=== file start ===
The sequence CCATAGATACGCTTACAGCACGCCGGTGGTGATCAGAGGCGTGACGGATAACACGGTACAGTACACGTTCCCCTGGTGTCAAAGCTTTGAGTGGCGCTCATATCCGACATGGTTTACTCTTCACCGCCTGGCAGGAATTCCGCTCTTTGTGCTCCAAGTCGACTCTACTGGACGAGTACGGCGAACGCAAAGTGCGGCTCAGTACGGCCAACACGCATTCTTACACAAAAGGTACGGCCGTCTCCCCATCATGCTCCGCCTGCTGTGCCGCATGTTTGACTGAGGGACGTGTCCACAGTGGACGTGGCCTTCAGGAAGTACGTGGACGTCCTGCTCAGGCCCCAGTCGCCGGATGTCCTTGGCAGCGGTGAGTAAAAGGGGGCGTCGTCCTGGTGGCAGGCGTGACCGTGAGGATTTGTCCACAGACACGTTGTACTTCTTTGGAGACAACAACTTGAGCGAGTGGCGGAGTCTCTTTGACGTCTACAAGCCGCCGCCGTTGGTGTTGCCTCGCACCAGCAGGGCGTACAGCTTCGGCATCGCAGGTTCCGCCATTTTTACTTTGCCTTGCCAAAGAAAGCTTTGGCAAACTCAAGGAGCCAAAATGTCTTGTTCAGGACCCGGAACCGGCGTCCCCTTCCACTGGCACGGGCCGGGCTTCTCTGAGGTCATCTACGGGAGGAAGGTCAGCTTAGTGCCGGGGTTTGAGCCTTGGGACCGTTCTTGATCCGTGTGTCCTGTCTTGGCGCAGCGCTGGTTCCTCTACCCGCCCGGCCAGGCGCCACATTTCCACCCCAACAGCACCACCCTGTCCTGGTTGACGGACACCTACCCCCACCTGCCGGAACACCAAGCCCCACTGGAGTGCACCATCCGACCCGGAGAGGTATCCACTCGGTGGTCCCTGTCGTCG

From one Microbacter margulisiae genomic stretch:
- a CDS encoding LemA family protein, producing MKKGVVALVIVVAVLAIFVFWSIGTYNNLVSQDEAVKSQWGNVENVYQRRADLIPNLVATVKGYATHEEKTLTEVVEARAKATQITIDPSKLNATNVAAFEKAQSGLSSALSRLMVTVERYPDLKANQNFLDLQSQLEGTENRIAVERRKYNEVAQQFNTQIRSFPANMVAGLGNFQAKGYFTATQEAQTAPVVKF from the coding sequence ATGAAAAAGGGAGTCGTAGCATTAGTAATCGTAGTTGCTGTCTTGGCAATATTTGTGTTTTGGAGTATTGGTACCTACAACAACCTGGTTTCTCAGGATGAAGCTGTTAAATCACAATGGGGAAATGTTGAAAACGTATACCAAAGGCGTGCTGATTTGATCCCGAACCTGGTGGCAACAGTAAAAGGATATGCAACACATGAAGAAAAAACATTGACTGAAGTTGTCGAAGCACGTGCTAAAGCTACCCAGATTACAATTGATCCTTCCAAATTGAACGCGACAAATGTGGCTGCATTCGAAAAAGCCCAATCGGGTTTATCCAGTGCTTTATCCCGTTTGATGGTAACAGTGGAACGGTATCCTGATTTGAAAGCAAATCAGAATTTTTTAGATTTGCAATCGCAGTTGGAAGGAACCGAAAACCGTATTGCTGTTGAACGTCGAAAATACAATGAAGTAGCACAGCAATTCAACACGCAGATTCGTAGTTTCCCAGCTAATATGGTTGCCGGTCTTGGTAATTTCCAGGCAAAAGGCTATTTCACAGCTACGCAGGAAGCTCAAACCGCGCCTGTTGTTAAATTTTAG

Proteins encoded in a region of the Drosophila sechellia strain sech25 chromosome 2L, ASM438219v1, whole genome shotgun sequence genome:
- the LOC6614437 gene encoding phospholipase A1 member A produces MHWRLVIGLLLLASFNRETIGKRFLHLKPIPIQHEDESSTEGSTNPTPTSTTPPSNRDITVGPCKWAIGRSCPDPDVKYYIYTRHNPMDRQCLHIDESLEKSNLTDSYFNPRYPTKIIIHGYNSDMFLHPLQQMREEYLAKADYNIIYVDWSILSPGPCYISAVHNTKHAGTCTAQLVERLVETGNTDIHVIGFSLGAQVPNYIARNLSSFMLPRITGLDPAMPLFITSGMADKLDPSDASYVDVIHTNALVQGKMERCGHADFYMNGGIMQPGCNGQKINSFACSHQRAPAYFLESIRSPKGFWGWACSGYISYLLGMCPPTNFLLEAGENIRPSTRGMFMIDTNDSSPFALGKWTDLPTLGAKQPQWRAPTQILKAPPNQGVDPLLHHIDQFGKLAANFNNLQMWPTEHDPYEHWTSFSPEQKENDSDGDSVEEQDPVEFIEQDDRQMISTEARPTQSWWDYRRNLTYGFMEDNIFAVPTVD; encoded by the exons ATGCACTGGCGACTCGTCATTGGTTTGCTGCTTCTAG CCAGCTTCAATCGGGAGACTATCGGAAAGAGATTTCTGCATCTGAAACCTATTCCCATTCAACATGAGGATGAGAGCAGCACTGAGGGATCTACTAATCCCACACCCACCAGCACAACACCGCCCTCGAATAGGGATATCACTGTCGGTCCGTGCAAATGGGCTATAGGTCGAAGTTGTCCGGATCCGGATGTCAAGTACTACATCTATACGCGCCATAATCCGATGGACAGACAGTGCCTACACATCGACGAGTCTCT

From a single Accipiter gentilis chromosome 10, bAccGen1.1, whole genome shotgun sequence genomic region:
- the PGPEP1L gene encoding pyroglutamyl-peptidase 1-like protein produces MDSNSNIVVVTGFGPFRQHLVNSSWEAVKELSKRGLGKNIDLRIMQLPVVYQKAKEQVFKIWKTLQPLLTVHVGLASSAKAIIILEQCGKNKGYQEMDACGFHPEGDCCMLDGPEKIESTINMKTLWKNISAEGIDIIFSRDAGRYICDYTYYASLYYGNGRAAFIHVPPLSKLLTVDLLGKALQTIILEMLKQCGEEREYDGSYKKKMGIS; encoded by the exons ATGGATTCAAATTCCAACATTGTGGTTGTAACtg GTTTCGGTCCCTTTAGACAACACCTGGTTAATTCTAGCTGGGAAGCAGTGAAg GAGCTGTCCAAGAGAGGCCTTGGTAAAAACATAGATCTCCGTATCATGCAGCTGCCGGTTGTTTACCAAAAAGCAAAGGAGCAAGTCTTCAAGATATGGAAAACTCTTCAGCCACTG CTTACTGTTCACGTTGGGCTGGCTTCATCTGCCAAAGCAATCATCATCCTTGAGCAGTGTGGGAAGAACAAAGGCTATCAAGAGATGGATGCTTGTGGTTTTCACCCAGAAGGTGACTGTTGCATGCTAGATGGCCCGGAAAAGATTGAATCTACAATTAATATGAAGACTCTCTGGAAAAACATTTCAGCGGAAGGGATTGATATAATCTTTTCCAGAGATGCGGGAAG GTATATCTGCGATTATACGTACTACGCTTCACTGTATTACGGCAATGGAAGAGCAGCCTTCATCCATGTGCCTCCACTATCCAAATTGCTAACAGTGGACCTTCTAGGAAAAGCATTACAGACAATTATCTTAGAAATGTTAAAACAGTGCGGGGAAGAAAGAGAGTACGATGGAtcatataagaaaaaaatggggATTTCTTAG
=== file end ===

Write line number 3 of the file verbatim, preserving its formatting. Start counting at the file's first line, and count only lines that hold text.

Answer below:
- a CDS encoding LemA family protein, producing MKKGVVALVIVVAVLAIFVFWSIGTYNNLVSQDEAVKSQWGNVENVYQRRADLIPNLVATVKGYATHEEKTLTEVVEARAKATQITIDPSKLNATNVAAFEKAQSGLSSALSRLMVTVERYPDLKANQNFLDLQSQLEGTENRIAVERRKYNEVAQQFNTQIRSFPANMVAGLGNFQAKGYFTATQEAQTAPVVKF from the coding sequence ATGAAAAAGGGAGTCGTAGCATTAGTAATCGTAGTTGCTGTCTTGGCAATATTTGTGTTTTGGAGTATTGGTACCTACAACAACCTGGTTTCTCAGGATGAAGCTGTTAAATCACAATGGGGAAATGTTGAAAACGTATACCAAAGGCGTGCTGATTTGATCCCGAACCTGGTGGCAACAGTAAAAGGATATGCAACACATGAAGAAAAAACATTGACTGAAGTTGTCGAAGCACGTGCTAAAGCTACCCAGATTACAATTGATCCTTCCAAATTGAACGCGACAAATGTGGCTGCATTCGAAAAAGCCCAATCGGGTTTATCCAGTGCTTTATCCCGTTTGATGGTAACAGTGGAACGGTATCCTGATTTGAAAGCAAATCAGAATTTTTTAGATTTGCAATCGCAGTTGGAAGGAACCGAAAACCGTATTGCTGTTGAACGTCGAAAATACAATGAAGTAGCACAGCAATTCAACACGCAGATTCGTAGTTTCCCAGCTAATATGGTTGCCGGTCTTGGTAATTTCCAGGCAAAAGGCTATTTCACAGCTACGCAGGAAGCTCAAACCGCGCCTGTTGTTAAATTTTAG